Our annual meeting was held in July 2019 in Bangkok. This provided us with an opportunity to reflect on the progress of the research so far, to draw comparisons between our two case study countries and to consider the situation of other countries within the South East Asian region and to engage in outreach with a number of stakeholders.

The Stockholm Environment Institute (SEI) generously agreed to host us in their offices which are located on the campus of the Chulalongkorn University. This partnership meant that we could benefit from discussions with their experts working on projects related to gender, food and land in South East Asia and also allowed us to connect with a number of academics and social researchers from the politics department at Chulalongkorn. The first part of our meeting was largely internal to the DEMETER team and involved two days of discussion of our draft publications. The rest of the time was spent working on our research instruments for the qualitative and quantitative surveys being carried out in both Cambodia and Ghana in 2019/2020 and developing a timeline for our film projects and other outputs.

On the first evening of the workshop, Emeritus Professor Ben White from the International Institute for Social Studies (ISS) in The Hague gave a keynote address entitled “At the intersection of gender, generation and class: young women farmers in commercializing smallholder agriculture”. Saba Joshi, DEMETER PhD candidate from the Graduate Institute, provided comments on the keynote in light of her doctoral research that looks at how contestation over land is shaping political identities among women and indigenous minorities in Cambodia, and Sara Vigil, Research Fellow at the Stockholm Environment Institute and PhD fellow at International Institute for Social Studies, Erasmus University Rotterdam, the Hague and University of Liege, Belgium, discussed her work on climate change, land grabs and migration in Cambodia and Senegal. Rosalia Sciortino from Southeast Asia Junction (SEAJunction) acted as moderator for the address which was hosted by SEA Junction and Chulalongkorn University Social Research Institute (CUSRI).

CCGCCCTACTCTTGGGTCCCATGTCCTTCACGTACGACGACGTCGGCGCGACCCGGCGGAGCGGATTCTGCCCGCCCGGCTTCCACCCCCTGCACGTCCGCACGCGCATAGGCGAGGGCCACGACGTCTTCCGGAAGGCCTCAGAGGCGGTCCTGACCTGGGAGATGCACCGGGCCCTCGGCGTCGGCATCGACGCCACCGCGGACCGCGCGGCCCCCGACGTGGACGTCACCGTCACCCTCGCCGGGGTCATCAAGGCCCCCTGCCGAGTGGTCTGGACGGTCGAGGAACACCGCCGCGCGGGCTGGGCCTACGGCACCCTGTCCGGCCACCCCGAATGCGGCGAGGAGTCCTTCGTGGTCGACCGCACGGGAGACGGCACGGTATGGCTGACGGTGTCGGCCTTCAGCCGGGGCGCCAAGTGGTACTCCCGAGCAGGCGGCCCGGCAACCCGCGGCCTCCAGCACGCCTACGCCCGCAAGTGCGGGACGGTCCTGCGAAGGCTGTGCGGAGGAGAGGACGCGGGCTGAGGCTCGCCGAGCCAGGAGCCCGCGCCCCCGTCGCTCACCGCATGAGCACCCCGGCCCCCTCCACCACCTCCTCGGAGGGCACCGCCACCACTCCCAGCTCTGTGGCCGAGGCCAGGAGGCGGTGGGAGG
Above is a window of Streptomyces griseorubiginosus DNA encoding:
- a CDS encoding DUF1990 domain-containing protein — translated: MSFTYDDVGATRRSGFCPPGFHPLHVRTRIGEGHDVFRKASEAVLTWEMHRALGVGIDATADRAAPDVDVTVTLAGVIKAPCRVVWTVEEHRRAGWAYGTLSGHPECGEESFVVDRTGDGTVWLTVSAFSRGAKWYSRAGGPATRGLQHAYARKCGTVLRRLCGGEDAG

The second outreach event that we held during our week in Bangkok was a policy dialogue that took place at the FAO Regional Office under the direction of gender adviser, Clara Park. A number of different stakeholders from international organisations, governments and civil society attended the discussion during which researchers from the DEMETER team along with other projects from South East Asia presented their findings on changing agrarian livelihoods and impacts of these on gendered power relations and the rights to food and land with a view to providing recommendations for policy and legislative change.